A Hamas spokesman dismisses this criticism, "unless you have lived through helicopter gunship rockets killing families in a neighbourhood, unless you've had your house bulldozed, or unless you've had your stone-throwing kids gunned down, you can't speak for us."

By your reasoning, the Hamas spokesman would be right, unless you expect higher standards of the Palestinians than you do of Israel.

'only a fool would believe that a bi-national state in Israel's stead with a majority of Arabs wouldn't result in the horrific repression of the Jewish minority.'

Which would simply reverse the current equation, but while repression of Arabs is AOK, commendable even, repression of a Jewish minority is unthinkable. Your prejudice is woven into the fibre of your being.

'It is miniscule, and tries to compensate for its liliputian dimensions through the stidency of its rhetoric. '

Size is important for you isn't it?

'I would suggest that Aveneri look to the Balkans as a cautionary tale about the fate of multi-ethnic nations.'

Thank God for the Balkans! What a handy symbol for your impoverished worldview, that man is ultimately a savage creature, engaged in a battle to the death with those of his fellow men who don't sing his songs and pray to the same God. The fact that Muslims, Croats and Serbs lived since the tenth century in generally peaceful co-existence doesn't register, only the flash of violence caused by the exploitation of a unique juxtaposition of social, economic and political factors. You ignore a world full of places where people of all sorts manage to bump along pretty well, Sydney for example. And if Sydney gets worse it will have more to do with attitudes like yours, well represented in the media spectrum by the Joneses, and tacitly supported by likeminded politicians on the make, such as our awful PM, than it will to the individual perpetrators of violent acts. Like the Balkans, it would take the whipping up of latent xenophobia (with major media onside), in conjunction with favourable economic and security conditions for real problems to emerge.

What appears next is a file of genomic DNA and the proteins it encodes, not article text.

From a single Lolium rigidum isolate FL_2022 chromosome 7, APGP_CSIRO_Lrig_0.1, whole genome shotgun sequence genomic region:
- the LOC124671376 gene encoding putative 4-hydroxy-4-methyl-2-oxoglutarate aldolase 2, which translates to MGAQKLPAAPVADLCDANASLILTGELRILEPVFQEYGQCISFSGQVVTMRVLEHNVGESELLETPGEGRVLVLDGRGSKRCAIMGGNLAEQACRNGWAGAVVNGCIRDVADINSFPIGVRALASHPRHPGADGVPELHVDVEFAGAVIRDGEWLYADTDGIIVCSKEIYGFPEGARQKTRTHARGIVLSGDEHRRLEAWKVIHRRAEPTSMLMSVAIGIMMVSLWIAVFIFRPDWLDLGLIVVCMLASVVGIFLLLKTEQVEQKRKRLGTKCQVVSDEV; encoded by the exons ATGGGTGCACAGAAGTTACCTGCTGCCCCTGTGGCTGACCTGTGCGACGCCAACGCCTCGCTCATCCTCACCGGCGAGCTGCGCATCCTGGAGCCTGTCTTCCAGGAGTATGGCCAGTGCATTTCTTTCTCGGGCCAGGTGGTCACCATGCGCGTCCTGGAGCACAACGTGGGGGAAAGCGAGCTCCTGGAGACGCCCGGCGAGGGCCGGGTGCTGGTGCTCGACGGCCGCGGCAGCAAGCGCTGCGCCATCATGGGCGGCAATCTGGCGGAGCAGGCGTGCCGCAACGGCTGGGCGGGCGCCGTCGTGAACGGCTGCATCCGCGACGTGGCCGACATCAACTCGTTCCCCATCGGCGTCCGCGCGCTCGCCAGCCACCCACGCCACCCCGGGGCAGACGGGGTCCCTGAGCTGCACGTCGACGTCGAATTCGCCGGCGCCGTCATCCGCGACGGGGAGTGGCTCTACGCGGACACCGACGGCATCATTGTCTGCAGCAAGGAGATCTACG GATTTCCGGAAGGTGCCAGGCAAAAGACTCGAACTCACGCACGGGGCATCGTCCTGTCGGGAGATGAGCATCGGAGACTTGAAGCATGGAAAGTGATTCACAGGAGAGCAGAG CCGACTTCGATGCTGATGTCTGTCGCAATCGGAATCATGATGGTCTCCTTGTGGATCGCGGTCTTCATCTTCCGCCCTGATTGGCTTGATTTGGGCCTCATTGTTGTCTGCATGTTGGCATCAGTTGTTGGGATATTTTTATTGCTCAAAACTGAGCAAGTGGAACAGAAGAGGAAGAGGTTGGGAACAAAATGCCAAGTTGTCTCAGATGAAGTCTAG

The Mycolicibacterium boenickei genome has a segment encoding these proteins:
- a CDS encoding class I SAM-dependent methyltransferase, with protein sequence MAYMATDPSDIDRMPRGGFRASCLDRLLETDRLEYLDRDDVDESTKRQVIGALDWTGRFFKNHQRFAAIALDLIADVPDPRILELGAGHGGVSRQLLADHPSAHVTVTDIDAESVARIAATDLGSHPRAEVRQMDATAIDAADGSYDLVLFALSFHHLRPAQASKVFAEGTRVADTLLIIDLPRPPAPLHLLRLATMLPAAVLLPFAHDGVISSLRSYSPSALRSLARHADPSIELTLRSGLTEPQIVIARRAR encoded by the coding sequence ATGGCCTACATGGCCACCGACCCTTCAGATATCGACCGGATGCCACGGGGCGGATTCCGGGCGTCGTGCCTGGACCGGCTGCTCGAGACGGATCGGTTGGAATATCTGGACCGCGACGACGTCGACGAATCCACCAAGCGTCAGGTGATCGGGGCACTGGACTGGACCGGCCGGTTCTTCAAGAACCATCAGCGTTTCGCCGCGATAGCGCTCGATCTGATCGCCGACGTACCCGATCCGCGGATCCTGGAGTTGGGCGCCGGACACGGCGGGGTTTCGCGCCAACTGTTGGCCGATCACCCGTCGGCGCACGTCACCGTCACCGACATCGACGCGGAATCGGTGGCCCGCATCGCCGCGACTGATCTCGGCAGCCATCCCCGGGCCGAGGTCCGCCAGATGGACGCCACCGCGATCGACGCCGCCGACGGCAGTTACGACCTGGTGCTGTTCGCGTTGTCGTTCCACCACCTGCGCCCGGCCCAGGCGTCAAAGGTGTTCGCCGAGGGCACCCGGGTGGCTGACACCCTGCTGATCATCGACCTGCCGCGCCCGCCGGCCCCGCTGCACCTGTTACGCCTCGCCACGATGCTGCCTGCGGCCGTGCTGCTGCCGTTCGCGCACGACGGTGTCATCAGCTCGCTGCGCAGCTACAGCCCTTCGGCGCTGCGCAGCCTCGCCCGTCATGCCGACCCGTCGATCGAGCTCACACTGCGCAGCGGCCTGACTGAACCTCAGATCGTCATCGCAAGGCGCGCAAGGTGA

In other words, problems arising among groups divided along ethnic or religious lines owe far more to the dramatisation and exaggeration of those divisions by extremists on both sides, than they do to any inherent qualities of either, or both. Unless you count the human capacity for gullibility that results from ignorance and fear, and that quality isn't confined to any particular race.

The Balkans rather than say, the relatively strife-free history of your beloved America, the world's melting pot. Apocalypse over peaceful prosperity. So how do we explain the difference? No doubt your explanation centres on America's happy (relative)absence off trouble-making races like Arabs. Me, I prefer to think that until very recently, US leadership over centuries recognised the importance of a responsible political rhetoric, a conscious attempt to evolve from the race, class, religious and national divisions which had shaped the history of the Europe they escaped from.